Remote managers: Here’s how to bond with your new hires

As a hiring manager in today’s tight job market, you know that top candidates have options. The last thing you want is to see your new hire walk back out of a revolving door – so retention’s the name of the game. Your job as a manager is to ensure they confidently settle into the new culture and set the foundation for a lasting relationship. That can be particularly challenging in a remote environment.

Here’s how to bridge the virtual gap to build a solid relationship with your new hires, beginning on day one.

1. Get the ball rolling on building rapport.

New hires are anxious to get to know you and make a strong impression, so be just as eager to do the same. Within the first few days, schedule a one-on-one, informal virtual coffee or lunch, and make it a regular, recurring meeting on your calendar. Give them an early opportunity to connect with you personally and professionally. This should be treated as a non-negotiable commitment on your end and canceled only in case of an unavoidable conflict.

You remember what it was like to be the new kid on the block, so be the one to extend a lifeline. Help them socialize and get to know the team by assigning an onboarding buddy and create opportunities whenever possible for them to form friendly, collegial relationships with colleagues.

2. Make analog connections IRL and offline.

If your new remote hire is local, plan to meet up for coffee, lunch or dinner. If you have a local office, schedule occasional meetings in-house. If not. and budgets and circumstances permit, fly them into headquarters for meetings every so often or plan to meet at an industry conference or training within the first few months.

Even if you’re not likely to meet IRL any time soon, you can still create a greater sense of connection with the company. To build team spirit, our clients often ship a first-day welcome drop in the form of a gift bag full of branded swag. Popular items include a company T-shirt, water bottle, mug, a goodie bag full of snacks, and desk accessories. If it comes directly from you and you check up on it, that’ll make a difference in how much they value it.

3. Become their biggest advocate.

Consider it your personal goal to champion your new hire’s smooth start. Even if the company already has an established virtual onboarding process, don’t be hands-off and expect human resources or training and development to handle everything.

Make sure your new hire has the right tools, resources, and access to the required systems and knowledge needed to get the job done. Tune in to what they’re learning about the company and the role and be prepared to fill in the blanks. Things slip through the cracks and you’re ultimately responsible for ensuring they receive the support they need from day one.

4. Be an open book.

No matter how many times a new hire has read the job description, there are always aspects of the job they can’t fully understand until they’re in the role. And they’re drinking from a fire hose the first few weeks, so don’t expect them to know or remember everything. Let them know what’s most important, what they should look out for, and who they need to know.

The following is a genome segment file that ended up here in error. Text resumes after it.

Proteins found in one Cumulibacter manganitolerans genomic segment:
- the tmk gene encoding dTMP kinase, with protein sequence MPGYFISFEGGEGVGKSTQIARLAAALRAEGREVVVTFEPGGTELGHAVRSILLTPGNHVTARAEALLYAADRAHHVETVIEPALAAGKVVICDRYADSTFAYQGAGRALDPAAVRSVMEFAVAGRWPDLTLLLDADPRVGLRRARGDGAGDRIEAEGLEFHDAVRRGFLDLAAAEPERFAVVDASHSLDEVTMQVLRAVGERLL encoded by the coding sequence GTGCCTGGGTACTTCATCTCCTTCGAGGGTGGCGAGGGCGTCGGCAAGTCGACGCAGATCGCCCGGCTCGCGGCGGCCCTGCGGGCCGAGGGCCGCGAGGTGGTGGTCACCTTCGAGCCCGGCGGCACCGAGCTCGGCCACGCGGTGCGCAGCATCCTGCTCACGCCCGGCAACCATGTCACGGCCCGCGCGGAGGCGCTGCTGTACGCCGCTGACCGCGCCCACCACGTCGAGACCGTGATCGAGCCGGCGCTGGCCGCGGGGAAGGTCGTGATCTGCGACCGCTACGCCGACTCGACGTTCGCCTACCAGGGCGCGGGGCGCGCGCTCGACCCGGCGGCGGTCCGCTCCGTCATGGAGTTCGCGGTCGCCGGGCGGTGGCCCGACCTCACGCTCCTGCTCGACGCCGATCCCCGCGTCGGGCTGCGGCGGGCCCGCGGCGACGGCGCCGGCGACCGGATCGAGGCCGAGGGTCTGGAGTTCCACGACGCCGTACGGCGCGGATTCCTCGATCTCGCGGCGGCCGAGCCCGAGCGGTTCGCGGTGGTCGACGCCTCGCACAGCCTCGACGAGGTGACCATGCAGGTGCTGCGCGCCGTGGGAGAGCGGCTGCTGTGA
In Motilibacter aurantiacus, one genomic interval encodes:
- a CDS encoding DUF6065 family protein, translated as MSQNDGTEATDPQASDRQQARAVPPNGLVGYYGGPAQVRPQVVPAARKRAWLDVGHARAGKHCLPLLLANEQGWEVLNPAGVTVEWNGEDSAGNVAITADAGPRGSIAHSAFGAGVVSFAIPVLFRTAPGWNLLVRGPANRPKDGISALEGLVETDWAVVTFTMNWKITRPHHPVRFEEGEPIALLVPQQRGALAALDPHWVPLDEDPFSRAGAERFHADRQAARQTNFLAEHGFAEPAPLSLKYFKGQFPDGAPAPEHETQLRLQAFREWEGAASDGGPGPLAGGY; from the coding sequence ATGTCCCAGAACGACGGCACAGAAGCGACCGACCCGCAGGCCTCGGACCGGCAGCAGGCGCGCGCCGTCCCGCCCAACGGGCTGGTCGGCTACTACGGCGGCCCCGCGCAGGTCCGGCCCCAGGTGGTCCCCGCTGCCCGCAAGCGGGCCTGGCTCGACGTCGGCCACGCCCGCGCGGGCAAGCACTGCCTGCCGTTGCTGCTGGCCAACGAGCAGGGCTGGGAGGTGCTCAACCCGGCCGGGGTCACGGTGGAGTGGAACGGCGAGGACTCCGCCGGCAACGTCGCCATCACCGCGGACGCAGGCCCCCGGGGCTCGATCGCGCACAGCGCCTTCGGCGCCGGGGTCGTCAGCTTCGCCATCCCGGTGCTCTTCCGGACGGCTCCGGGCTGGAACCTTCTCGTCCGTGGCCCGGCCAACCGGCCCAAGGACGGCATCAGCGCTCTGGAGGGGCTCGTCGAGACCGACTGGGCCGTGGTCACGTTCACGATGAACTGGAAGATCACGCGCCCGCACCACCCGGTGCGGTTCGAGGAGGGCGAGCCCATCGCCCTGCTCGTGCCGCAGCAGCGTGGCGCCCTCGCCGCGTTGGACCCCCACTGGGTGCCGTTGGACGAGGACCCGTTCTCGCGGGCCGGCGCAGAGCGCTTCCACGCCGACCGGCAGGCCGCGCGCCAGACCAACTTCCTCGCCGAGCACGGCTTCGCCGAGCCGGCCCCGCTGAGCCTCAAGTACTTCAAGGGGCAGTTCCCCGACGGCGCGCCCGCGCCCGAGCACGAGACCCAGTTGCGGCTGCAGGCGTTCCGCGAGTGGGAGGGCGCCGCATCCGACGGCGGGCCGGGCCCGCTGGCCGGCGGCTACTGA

As you open up to your new direct report, try to put aside any worries you may have about them potentially not working out long-term. You’ll be more likely to set them up for success by being as transparent, candid, and generous with information as you realistically can be, as early as possible. As their manager, the best way to show goodwill and establish trust is to become their best go-to source for reliable information from the start.

5. Bring them into the mix.

Invite new remote hires into key conversations, collaborations and decisions, even before they are fully integrated into their role. Encourage them to speak up while still learning how things are done around the company. Let them know their buy-in is important, and explicitly state that their contributions and outside perspective are welcome. They’ll appreciate this, coming from you.

This also applies to team updates and wins; even if the work happened before they started, include them in the “we” that accomplished a goal. The sooner they feel connected to the team goals, the better.

6. Show some grace.

Everyone needs sufficient time to ramp up. Allow room for learning and mistakes. Your job isn’t to micromanage, find fault or be overly critical, but to be a coach and encourage growth. If your new hire is off to a rocky start, what can you do to make their job easier?

If they don’t seem to be fitting in or catching on, maybe they need a little more help acclimating. People aren’t perfect, but they can become great. Don’t lose a good employee over an oversight, miscommunication or lack of support on your end.

7. Offer generous feedback.

Don’t leave your new hire in the dark about how things are going from your perspective.

If they aren’t making progress, get to the bottom of what’s happening and determine what you can do to pave a path for improvement. If things are going well, talk about growth, advancement and opportunities within the organization as early as possible. You want them to feel as if there is a future for them at the company and begin seeing themselves as part of that future.

Welcome new hires home.

Managers play a key role in any new hire’s experience – perhaps the most important role. Be the reason they feel at home in the new position and equipped to put forth their best effort. A strong relationship with a supportive manager can make all the difference in reducing turnover down the road.

Don’t hesitate to reach out to your F+L talent expert with questions about the onboarding process. We have insight into the candidate and can help advise you on the best way to ensure a strong ramp-up period. Our role doesn’t end when the candidate is placed!